On Tuesday night, LIV Golf released the long-awaited list of players set to compete in its kickoff tournament next week. The list was comprised of 42 names committed to the 48-player field — more on the other six later. Some you’ve heard of, some you’ll vaguely recognize and some will send you to Google. But there’s no question as to Tuesday’s headliner: Mr. Dustin Johnson! Let’s get to DJ and five other surprises from the list:
Without Johnson, the Centurion field would look a whole lot different. But with him? Suddenly LIV has a golfer still in his prime years. Sure, Johnson might be 18 months removed from his peak, but he’s 37 years old and No. 13 in the world. He won the Masters in 2020. And the fact that LIV won his allegiance even after the PGA Tour released a statement in February declaring his allegiance there? That’s a significant reversal.
But this is hardly out of nowhere for Johnson. As his agent told Golf Channel on Tuesday evening, he has been thinking about this for multiple years. That complete statement:
“Dustin has been contemplating the opportunity off-and-on for the past couple of years. Ultimately, he decided it was in his and his family’s best interest to pursue it. Dustin has never had any issue with the PGA Tour and is grateful for all it has given him, but in the end, felt this was too compelling to pass up.”
As for the rest of the surprises?
1. Talor Gooch
Easily the biggest shocker on the list was Gooch, a 30-year-old who seems (seemed?!) to really be finding his stride on the PGA Tour. He snagged his first victory at the end of 2021, currently sits at No. 35 in the world and seems to have the bulk of his career ahead of him. He also seems primed and ready for an extended stint on the PGA Tour. Most other pros in his position — young guys with cemented status — opted out. It’s intriguing that he opted in.
2. The names not on the list
Adam Scott made waves back in February when he said he was entertaining the league. Enough rumors swirled around Bryson DeChambeau that he, like Johnson, released a statement declaring his allegiance to the PGA Tour. Jason Kokrak has been sporting a Golf Saudi sponsorship and has discussed his interest in the league, too. And of course there’s Phil Mickelson, whose interest in LIV ultimately kicked off a bizarre string of events that resulted in his disappearance from the public eye these last several months. We’re also likely to see other big names at later events, of course, particularly if some pros don’t want to play in London the week before the U.S. Open and will wait to make the leap until the Portland event in July.
But here’s the other thing: This isn’t even the final list for the first tournament. Beneath the roster of players was included this note:
*Note: The final six players will include Commissioner’s invites and berths following the results of The Asian Tour International Series England tournament, June 2-5 at Slayley Hall. Announcements will be made by Monday, June 6.
That means the door is still open for some late RSVPs. I’ll let your imagination run wild…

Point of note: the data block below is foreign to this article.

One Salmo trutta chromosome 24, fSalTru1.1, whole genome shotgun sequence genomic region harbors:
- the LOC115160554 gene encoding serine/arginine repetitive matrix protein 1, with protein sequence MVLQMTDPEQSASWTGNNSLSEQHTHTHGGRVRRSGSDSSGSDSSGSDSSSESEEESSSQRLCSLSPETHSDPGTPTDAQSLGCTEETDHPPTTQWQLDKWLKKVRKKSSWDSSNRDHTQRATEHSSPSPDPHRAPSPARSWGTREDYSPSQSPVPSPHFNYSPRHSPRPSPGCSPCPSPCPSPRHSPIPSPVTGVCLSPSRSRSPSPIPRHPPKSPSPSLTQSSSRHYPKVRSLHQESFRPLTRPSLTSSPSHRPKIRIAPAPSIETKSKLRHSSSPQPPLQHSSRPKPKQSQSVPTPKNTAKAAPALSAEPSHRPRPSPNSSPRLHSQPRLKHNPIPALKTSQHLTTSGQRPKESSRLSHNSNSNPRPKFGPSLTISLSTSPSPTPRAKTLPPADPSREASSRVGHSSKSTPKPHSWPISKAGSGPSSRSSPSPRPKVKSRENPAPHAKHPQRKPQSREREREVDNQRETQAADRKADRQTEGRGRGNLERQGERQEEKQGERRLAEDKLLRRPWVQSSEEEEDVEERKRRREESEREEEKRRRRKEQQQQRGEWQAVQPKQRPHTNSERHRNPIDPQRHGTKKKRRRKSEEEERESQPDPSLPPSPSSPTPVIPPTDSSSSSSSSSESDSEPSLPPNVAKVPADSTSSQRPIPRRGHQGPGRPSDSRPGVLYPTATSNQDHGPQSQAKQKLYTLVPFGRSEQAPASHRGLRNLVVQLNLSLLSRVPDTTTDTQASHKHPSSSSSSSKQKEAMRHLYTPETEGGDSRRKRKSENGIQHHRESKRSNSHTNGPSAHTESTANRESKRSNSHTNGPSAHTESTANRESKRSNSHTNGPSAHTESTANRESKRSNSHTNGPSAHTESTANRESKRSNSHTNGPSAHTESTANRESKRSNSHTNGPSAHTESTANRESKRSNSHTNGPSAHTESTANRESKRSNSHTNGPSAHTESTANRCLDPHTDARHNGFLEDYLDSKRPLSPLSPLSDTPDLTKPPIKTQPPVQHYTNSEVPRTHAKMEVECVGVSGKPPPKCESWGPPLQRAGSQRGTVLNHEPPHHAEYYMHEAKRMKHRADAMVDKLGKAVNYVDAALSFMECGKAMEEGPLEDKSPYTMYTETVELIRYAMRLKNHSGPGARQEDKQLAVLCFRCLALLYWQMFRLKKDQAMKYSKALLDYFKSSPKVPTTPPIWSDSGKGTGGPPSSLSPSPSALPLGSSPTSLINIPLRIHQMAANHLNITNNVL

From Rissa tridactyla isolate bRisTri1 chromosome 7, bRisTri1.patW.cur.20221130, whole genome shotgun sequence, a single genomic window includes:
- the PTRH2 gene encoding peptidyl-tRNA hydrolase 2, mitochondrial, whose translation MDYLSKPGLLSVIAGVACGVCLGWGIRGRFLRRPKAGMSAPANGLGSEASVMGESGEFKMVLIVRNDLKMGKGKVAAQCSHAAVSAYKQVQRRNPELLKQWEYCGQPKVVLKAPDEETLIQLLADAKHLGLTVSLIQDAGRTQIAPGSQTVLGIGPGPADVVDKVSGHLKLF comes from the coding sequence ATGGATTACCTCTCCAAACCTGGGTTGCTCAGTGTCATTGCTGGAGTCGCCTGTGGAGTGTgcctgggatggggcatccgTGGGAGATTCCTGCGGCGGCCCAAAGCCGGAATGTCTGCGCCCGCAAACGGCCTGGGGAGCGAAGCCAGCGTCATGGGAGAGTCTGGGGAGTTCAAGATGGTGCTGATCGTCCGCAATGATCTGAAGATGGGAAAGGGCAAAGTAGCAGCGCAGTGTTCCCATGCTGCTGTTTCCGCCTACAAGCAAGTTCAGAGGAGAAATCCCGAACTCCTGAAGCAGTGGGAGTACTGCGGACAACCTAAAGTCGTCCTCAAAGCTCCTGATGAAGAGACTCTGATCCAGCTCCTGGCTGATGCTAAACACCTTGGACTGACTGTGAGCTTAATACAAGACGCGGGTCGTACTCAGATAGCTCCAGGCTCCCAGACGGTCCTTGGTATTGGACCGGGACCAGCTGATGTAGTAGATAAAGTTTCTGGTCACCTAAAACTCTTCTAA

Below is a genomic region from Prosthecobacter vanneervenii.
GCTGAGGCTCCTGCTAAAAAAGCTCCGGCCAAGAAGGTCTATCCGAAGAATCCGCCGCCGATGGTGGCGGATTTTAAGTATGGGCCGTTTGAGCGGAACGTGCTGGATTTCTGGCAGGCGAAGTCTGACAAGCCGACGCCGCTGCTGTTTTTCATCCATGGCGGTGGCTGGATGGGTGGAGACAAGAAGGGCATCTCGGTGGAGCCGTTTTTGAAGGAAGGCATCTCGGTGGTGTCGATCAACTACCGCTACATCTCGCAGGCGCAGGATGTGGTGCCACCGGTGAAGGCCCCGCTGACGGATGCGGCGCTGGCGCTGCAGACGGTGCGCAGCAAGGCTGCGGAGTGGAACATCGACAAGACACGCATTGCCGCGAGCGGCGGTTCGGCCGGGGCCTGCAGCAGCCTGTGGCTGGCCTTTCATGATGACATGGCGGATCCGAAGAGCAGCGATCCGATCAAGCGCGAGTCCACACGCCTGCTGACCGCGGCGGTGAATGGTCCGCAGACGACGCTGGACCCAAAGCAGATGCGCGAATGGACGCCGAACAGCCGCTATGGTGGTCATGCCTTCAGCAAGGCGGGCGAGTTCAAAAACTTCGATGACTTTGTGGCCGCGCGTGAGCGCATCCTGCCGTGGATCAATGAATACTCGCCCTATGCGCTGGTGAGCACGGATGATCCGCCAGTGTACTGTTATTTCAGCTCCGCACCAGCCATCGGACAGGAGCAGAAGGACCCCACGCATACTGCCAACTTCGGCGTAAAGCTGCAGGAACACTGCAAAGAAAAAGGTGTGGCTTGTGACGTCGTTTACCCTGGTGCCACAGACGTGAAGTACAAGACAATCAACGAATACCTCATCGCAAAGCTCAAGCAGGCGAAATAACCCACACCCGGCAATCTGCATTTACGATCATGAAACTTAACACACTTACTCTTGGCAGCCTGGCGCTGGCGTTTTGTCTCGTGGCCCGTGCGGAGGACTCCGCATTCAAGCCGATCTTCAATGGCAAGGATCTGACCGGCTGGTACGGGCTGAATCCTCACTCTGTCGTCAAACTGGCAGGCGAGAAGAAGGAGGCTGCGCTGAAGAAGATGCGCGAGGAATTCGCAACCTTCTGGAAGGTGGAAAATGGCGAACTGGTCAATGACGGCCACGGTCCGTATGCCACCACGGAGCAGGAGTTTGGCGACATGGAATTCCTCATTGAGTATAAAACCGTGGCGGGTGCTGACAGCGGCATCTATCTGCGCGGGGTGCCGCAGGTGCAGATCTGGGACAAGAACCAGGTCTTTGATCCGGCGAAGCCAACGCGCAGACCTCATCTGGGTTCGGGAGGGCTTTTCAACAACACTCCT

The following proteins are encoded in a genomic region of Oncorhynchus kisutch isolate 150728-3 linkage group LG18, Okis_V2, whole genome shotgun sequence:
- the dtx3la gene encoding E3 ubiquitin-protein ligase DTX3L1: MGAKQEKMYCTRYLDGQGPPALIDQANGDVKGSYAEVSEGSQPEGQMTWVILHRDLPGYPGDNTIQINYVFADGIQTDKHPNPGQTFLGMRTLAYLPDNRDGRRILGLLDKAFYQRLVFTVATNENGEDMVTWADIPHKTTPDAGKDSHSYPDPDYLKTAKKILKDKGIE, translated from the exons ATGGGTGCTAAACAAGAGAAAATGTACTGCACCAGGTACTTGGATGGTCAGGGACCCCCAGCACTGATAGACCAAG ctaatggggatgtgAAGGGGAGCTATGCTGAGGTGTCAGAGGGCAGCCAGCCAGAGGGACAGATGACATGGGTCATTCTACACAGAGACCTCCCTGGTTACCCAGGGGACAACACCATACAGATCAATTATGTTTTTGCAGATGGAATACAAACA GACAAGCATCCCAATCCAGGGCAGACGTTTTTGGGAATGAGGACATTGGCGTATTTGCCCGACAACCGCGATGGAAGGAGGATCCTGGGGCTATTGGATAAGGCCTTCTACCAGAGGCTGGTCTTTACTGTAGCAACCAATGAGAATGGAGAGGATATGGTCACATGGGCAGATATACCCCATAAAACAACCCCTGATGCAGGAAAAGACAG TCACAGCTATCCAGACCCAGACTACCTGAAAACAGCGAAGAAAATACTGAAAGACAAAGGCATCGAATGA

3. The amateur contingent
Three ams grace the list: U.S. Amateur winner James Piot, Arizona State’s David Puig and Thailand’s Ratchanon “TK” Chantananuwat. This was always one path for LIV to potentially follow in chasing long-term success: Chase down young talented golfers before they’d secured millions in PGA Tour earnings and make it very much worth their while. It appears they’ve found some traction doing so. (Turk Pettit, who won the 2021 NCAA Championship, is now a pro but also deserves mention.)
The timing will be particularly interesting for Puig, who plays in the NCAA Championship final on Wednesday, and Piot, who tees it up at the Memorial Tournament on Thursday.
4. The European stalwarts
Before this all began, Sergio Garcia, Martin Kaymer, Graeme McDowell, Ian Poulter and Lee Westwood would sound like a list of future European Ryder Cup captains. Now all five are competing in the inaugural LIV event. This is down at No. 4 because their participation has been an open secret for months, but it’s still shocking to see it all in writing and to consider that their collective future with the PGA and European Tour is very much uncertain.
5. Chase Koepka
In many ways Chase Koepka is a perfect fit for this list; he’s a known professional golfer who hasn’t been able to play quite well enough to gain full-time status on golf’s biggest tours. Those pressures make LIV a logical landing spot, particularly if the purses prove to match the numbers they’ve claimed. Still, his presence is interesting given his brother Brooks has declared his own allegiance to the PGA Tour — and given Chase is just No. 1,543 in the world.
Koepka’s presence also brings me back to a quote from Norman to The Telegraph.
“Quite honestly, it doesn’t matter who plays, we’re going to put the event on,” he said. “There’s a $4 million first prize. I hope a kid who’s 350th in the world wins. It’ll change his life, his family’s life.
“And then a few of our events will go by and the top players will see someone winning $6 million, $8 million, and say, ‘enough is enough, I know I can beat these guys week in week out with my hands tied behind my back.'”
Chase Koepka is one of many pros on this list who have played against PGA Tour pros with mixed success, at best. If he starts winning millions of dollars in the coming weeks, there’s no question that Tour pros will start to take notice. We have an initial list. Pro golf’s future still has an air of uncertainty.
That means Chase Koepka also one of 42 people who currently share the same question: